True Life: I’m A Luxury Salesperson

by Eddie Roche

One storied brand has become the darling of Madison Avenue ever since a galvanizing new creative director revived its once-fatigué look. The Daily recently sat down with a saleswoman at one of its best-performing stores to dish anonymously about life back on top. Consider this a tale of hope!

How would you describe the current state of retail these days?
It’s pretty bad in the luxury sector. Everything is down, with the exception of us. We’re so hot right now! The other stores on our street have been seriously cutting employee hours—some are only allowing their employees to work 30 to 35 hours a week.
But happy days are here again, chez vous?
Correct. Every salesperson in New York is dropping off their résumé to my manager. He proceeds to put them in an ever-expanding pile that nobody really looks at, because none of us has plans to leave anytime soon. Everyone wants to go where strong sales are guaranteed, and can you blame us? It’s not just the money—the fashion itself is so good. [Redacted creative director] is brilliant.
What was your life like when stiletto sales were weak and business was limping along?
There were basically tumbleweeds rolling around the store. We’d essentially count sheep to make the time pass. There’s only so much you can squeeze out of your private clients—we had to be really creative to make our commissions.
How so?
I always tried to think outside of the box and call hotel concierges to invite out-of-towners for a personal shopping experience. During big sporting events, we’d invite the athletes in for appointments. We’d also throw events before or after store hours. It was exhausting! It’s so nice to not work so hard.
How much did that period affect your personal finances?
Not as badly as you might think—most high-fashion luxury brands still give a pretty good base salary.  We don’t rely solely on commission, although it is hugely helpful.
How much money can salespeople make?
Each of us essentially runs our own business, so the sky is the limit. It’s all about what you do on your downtime: Are you sitting there waiting for the customer to come in, or are you on the phone working it? Handbags aren’t going to make as much as ready-to-wear. A great salesperson can make well over $150,000 a year. It’s all about having the right rich lady on your side.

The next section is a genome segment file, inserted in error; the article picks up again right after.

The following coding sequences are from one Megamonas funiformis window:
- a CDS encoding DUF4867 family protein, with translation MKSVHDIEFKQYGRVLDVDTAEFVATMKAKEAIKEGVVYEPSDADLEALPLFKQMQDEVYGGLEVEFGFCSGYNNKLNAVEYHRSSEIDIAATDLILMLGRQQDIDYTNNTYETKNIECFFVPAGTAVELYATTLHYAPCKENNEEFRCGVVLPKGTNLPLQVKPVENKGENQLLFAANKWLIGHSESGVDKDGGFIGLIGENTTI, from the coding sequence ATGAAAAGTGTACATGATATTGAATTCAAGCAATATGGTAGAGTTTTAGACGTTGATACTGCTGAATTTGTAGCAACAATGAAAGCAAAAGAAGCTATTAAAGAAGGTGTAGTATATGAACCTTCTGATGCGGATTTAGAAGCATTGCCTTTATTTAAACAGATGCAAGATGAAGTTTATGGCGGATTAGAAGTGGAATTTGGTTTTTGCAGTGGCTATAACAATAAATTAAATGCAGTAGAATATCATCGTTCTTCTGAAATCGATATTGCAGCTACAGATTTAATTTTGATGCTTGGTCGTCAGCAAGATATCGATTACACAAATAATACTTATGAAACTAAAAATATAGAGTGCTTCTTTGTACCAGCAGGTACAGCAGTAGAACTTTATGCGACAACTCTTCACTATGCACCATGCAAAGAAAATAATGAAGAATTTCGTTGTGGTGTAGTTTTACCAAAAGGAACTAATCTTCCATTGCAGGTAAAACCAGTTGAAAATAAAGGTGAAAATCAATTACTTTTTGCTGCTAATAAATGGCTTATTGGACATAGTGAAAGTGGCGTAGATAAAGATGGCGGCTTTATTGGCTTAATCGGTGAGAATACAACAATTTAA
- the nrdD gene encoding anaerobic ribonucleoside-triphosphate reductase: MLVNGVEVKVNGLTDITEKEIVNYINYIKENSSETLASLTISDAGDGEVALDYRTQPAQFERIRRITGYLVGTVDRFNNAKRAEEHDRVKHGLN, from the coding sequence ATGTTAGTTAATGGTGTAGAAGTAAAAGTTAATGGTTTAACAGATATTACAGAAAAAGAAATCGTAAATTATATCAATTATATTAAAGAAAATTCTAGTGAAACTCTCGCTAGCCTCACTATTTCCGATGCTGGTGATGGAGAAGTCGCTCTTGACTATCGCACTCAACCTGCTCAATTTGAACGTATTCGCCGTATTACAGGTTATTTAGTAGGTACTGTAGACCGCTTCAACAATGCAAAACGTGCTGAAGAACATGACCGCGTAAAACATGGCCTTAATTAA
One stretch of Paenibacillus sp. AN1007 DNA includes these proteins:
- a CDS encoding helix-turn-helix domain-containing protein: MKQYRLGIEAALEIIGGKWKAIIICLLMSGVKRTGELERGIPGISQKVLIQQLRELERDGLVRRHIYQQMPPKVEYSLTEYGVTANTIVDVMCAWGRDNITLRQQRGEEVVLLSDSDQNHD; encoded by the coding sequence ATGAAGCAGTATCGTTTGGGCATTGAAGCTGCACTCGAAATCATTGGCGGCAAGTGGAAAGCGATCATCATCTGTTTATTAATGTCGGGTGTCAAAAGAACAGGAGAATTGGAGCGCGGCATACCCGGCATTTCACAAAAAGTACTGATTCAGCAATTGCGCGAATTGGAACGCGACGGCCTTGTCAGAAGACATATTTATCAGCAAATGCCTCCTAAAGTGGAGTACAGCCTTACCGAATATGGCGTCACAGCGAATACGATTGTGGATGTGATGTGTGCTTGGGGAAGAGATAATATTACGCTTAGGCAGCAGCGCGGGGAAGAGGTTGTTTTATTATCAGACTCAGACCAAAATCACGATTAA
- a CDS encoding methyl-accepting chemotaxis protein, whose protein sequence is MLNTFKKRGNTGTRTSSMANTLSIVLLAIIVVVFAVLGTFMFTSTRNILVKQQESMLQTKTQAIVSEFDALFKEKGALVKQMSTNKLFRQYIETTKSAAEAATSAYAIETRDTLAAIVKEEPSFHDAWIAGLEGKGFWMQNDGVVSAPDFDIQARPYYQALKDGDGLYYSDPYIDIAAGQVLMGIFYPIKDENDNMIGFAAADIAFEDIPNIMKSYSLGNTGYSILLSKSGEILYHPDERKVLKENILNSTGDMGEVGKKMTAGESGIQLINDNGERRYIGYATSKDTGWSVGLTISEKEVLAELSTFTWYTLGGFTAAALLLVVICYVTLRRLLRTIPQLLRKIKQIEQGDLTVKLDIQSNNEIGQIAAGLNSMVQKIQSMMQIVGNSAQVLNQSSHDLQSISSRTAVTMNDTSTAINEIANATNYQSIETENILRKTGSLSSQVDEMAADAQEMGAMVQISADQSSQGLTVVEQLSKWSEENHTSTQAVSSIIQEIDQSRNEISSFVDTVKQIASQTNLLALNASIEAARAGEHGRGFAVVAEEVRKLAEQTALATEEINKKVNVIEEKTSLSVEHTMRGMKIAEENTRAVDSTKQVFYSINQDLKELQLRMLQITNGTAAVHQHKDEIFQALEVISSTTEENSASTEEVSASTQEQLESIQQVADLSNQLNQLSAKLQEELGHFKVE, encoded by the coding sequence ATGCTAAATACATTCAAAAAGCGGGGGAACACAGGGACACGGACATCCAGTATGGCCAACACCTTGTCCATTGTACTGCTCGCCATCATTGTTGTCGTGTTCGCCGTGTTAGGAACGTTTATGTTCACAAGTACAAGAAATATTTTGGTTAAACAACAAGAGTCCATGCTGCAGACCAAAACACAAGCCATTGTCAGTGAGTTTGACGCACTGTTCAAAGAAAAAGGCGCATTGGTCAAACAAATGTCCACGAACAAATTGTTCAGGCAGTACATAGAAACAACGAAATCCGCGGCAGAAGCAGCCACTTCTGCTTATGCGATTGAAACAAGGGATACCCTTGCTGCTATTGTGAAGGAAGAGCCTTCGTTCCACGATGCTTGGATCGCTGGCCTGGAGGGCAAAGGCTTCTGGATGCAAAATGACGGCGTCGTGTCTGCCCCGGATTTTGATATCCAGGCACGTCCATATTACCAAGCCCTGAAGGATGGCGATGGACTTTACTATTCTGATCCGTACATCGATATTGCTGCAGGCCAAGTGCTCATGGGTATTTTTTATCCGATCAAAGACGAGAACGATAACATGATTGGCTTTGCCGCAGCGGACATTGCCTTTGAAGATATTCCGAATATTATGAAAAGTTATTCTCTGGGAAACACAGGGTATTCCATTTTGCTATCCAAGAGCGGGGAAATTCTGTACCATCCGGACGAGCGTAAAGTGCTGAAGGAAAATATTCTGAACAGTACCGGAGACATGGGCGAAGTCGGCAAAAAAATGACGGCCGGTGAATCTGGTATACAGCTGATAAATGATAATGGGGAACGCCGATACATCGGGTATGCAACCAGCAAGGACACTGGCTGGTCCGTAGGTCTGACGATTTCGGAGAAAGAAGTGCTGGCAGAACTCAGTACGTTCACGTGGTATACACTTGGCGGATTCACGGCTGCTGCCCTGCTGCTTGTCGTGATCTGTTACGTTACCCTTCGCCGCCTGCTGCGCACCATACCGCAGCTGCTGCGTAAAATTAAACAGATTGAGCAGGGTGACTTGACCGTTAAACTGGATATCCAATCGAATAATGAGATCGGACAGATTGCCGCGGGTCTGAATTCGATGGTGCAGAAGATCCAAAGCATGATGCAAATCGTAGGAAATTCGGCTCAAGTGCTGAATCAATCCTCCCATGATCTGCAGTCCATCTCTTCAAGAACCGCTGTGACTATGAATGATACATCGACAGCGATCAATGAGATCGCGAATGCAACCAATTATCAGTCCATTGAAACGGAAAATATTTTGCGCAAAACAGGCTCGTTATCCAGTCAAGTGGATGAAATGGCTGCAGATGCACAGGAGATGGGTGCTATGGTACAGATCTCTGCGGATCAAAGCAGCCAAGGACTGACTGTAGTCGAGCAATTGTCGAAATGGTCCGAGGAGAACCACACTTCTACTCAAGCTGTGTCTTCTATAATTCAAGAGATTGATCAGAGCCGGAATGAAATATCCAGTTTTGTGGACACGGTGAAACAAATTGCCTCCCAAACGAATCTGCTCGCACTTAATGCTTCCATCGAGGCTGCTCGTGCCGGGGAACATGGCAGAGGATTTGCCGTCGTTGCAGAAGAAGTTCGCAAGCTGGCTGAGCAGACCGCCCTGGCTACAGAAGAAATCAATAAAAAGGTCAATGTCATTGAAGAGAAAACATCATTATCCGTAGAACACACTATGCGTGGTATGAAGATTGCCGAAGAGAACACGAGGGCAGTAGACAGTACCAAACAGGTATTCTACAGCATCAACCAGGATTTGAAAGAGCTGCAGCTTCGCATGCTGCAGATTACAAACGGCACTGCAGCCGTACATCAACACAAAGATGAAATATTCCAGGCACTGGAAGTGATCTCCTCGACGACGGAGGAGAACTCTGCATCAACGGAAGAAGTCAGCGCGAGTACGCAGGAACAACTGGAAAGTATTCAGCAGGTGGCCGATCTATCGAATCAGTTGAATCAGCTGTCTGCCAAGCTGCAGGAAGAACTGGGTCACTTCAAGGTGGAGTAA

What kind of feedback do you get from customers these days?
The walk-in traffic has increased tenfold. There are some loyalists who think, What the hell happened to [redacted]? But the fashion customers—the ones we actually want—are so excited. In turn, it makes us excited to sell it.
Your brand’s previous creative director was known for her overtly sexy style.
But it was stale! I understood her business model—she was trying to attract the career women, like bankers and lawyers, but it wasn’t stimulating.
Tell us about the day her departure was announced.
We had heard whispers about a shake-up, so we were ready. I do find it funny that she had a baby with a colleague, and I had to watch ethics training videos? Please!
Are you competitive?
In a commission environment, there is definitely selfishness at every turn. It’s a little more respectful in the ready-to-wear area, where I work, than in handbags. Selling clothes takes a little more
polish. The associates who work in handbags have walk-in customers, and we don’t clamor for the walk-in clients like they do. There are always people complaining at the cash wrap that someone took their client. Some of the gay associates have an advantage with the Park Avenue women who want “a gay.” I try not to let that bother me.
What’s the discount?
Fifty percent! Half of my paycheck goes right back to [redacted].
Weirdest customer requests?
I meet with some clients nearly every week of the year, and I’ve become a therapist. You find out what’s going on with their husbands; they’ll open up about affairs. It’s nice to get to know clients over the years, but you really just want to see the Centurion card come out. Making relationships speeds that up. I recently had a woman who bought the same sweaters for her house in New York and her house in Aspen. Must be nice!
Do associates have clients they can’t stand?
Absolutely. Luckily, the money makes them a lot more tolerable.
How old is your average customer these days?
She’s a lot younger now. With the old creative director, the average age was 94. Just kidding.
On what occasions do you lie?
Some clients don’t want to be realistic about their size. If you even hint that perhaps a 42 would be
more flattering, you might lose the sale. I’m not
above gushing at something that looks like it’s going to come apart at the seams.
Do you encounter shoplifters?
Absolutely, even with all the cameras. Shoplifters aren’t stupid: Once, a girl tried on a pair of shoes that were in a display case, and she just replaced them with her tennis shoes and walked out. It was kind of amazing how she clearly gave no f**ks.
Does your new creative god ever come into the store?
He does. He’s one of the most relatable and approachable guys.
Do your feet get tired?
Let’s just say we’re all very grateful for Dr. Scholl’s foot pads.
What’s the most a customer has ever spent?
One of my regulars spent $85,000 in one sitting. Some associates have had sales north of a million! I would have thrown up in their face out of gratitude. It’s a bit like playing the lottery every day.
Any advice for struggling luxury brands?
Promote from within! At first I thought, How am I going to sell this s**t? But I appreciate it now. You can tell he had fun making the clothes. It’s so much more rewarding to sell.    

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